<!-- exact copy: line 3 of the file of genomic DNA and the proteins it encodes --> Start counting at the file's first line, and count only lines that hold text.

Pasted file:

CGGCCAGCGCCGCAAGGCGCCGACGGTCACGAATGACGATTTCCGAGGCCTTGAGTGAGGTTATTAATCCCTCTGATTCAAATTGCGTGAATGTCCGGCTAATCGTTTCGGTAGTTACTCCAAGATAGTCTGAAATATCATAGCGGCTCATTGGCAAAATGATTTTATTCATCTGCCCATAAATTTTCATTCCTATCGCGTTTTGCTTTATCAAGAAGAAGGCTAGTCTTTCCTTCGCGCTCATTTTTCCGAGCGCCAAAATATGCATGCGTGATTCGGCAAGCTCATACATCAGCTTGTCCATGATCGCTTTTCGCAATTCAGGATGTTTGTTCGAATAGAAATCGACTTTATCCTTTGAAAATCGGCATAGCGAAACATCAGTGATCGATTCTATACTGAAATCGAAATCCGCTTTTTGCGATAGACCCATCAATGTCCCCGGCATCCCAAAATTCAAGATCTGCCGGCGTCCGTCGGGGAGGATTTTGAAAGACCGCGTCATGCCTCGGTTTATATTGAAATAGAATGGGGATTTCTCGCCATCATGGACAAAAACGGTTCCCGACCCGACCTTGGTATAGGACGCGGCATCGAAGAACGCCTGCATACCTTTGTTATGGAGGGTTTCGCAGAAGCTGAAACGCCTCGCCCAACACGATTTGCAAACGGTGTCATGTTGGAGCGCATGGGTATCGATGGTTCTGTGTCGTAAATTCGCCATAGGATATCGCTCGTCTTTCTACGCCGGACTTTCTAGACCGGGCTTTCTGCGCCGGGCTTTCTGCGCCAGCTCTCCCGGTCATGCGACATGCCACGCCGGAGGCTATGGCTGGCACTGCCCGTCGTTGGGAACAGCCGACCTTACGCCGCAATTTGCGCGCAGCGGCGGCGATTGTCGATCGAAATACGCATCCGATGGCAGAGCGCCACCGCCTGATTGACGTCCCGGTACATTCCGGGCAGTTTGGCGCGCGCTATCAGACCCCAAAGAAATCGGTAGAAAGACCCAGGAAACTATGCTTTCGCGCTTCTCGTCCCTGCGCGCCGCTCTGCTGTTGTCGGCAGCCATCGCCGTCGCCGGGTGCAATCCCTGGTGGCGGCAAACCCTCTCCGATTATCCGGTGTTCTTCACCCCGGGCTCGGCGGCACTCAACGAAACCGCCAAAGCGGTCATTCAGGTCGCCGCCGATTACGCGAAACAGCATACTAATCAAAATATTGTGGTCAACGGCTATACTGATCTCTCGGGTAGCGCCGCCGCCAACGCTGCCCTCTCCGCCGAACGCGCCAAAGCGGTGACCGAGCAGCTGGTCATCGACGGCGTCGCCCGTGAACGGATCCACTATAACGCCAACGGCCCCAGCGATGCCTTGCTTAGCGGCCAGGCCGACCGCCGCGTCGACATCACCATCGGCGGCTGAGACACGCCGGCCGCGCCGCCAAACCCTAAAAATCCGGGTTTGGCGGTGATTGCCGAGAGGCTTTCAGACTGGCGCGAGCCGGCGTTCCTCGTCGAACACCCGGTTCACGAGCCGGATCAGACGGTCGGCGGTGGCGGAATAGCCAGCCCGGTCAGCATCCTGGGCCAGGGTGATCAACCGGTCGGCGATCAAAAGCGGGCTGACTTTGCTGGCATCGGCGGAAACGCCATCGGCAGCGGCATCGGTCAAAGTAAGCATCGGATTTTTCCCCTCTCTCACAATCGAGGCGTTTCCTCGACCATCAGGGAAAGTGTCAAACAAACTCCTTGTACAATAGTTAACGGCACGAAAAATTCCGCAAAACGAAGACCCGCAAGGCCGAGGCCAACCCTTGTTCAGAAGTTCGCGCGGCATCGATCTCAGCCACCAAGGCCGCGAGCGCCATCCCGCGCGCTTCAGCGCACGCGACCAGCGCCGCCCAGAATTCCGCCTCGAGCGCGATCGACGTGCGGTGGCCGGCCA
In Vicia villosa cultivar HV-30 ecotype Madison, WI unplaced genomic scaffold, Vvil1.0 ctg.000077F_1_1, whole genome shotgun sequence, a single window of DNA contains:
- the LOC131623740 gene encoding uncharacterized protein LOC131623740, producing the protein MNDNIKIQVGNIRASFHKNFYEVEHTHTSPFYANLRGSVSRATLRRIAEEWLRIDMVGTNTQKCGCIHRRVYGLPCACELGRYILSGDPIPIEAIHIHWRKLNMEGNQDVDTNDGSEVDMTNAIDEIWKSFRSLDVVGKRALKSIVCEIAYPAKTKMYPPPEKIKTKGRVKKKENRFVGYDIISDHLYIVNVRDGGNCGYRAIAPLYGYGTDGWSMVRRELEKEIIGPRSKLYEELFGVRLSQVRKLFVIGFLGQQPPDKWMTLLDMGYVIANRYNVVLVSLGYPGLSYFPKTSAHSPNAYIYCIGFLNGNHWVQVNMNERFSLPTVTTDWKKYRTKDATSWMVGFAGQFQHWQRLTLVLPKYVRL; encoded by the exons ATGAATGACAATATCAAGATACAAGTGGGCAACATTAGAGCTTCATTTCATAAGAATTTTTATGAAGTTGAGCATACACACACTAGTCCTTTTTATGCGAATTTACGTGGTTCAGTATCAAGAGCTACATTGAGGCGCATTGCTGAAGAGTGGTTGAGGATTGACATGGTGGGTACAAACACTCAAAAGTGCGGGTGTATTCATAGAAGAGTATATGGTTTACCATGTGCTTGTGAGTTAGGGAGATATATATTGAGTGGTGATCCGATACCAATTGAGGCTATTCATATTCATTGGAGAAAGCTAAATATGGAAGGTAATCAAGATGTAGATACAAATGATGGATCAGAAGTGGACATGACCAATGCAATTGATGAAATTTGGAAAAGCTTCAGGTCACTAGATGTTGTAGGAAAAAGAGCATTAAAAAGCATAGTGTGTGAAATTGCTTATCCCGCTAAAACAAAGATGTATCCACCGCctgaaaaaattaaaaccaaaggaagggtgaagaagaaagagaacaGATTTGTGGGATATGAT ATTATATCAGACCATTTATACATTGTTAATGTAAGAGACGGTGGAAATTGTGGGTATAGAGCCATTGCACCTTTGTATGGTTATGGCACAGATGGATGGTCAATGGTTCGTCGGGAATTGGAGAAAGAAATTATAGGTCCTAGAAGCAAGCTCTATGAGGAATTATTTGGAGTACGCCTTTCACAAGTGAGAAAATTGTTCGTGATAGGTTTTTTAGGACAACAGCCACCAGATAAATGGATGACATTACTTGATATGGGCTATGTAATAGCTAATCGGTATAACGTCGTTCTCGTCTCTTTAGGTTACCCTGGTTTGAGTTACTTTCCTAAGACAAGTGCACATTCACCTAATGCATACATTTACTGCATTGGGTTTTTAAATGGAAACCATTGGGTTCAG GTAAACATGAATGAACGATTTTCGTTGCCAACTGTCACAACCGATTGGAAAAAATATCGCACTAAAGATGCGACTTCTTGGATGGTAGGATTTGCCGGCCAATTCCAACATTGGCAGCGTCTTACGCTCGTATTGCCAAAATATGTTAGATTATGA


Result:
- the LOC131623740 gene encoding uncharacterized protein LOC131623740, producing the protein MNDNIKIQVGNIRASFHKNFYEVEHTHTSPFYANLRGSVSRATLRRIAEEWLRIDMVGTNTQKCGCIHRRVYGLPCACELGRYILSGDPIPIEAIHIHWRKLNMEGNQDVDTNDGSEVDMTNAIDEIWKSFRSLDVVGKRALKSIVCEIAYPAKTKMYPPPEKIKTKGRVKKKENRFVGYDIISDHLYIVNVRDGGNCGYRAIAPLYGYGTDGWSMVRRELEKEIIGPRSKLYEELFGVRLSQVRKLFVIGFLGQQPPDKWMTLLDMGYVIANRYNVVLVSLGYPGLSYFPKTSAHSPNAYIYCIGFLNGNHWVQVNMNERFSLPTVTTDWKKYRTKDATSWMVGFAGQFQHWQRLTLVLPKYVRL; encoded by the exons ATGAATGACAATATCAAGATACAAGTGGGCAACATTAGAGCTTCATTTCATAAGAATTTTTATGAAGTTGAGCATACACACACTAGTCCTTTTTATGCGAATTTACGTGGTTCAGTATCAAGAGCTACATTGAGGCGCATTGCTGAAGAGTGGTTGAGGATTGACATGGTGGGTACAAACACTCAAAAGTGCGGGTGTATTCATAGAAGAGTATATGGTTTACCATGTGCTTGTGAGTTAGGGAGATATATATTGAGTGGTGATCCGATACCAATTGAGGCTATTCATATTCATTGGAGAAAGCTAAATATGGAAGGTAATCAAGATGTAGATACAAATGATGGATCAGAAGTGGACATGACCAATGCAATTGATGAAATTTGGAAAAGCTTCAGGTCACTAGATGTTGTAGGAAAAAGAGCATTAAAAAGCATAGTGTGTGAAATTGCTTATCCCGCTAAAACAAAGATGTATCCACCGCctgaaaaaattaaaaccaaaggaagggtgaagaagaaagagaacaGATTTGTGGGATATGAT ATTATATCAGACCATTTATACATTGTTAATGTAAGAGACGGTGGAAATTGTGGGTATAGAGCCATTGCACCTTTGTATGGTTATGGCACAGATGGATGGTCAATGGTTCGTCGGGAATTGGAGAAAGAAATTATAGGTCCTAGAAGCAAGCTCTATGAGGAATTATTTGGAGTACGCCTTTCACAAGTGAGAAAATTGTTCGTGATAGGTTTTTTAGGACAACAGCCACCAGATAAATGGATGACATTACTTGATATGGGCTATGTAATAGCTAATCGGTATAACGTCGTTCTCGTCTCTTTAGGTTACCCTGGTTTGAGTTACTTTCCTAAGACAAGTGCACATTCACCTAATGCATACATTTACTGCATTGGGTTTTTAAATGGAAACCATTGGGTTCAG GTAAACATGAATGAACGATTTTCGTTGCCAACTGTCACAACCGATTGGAAAAAATATCGCACTAAAGATGCGACTTCTTGGATGGTAGGATTTGCCGGCCAATTCCAACATTGGCAGCGTCTTACGCTCGTATTGCCAAAATATGTTAGATTATGA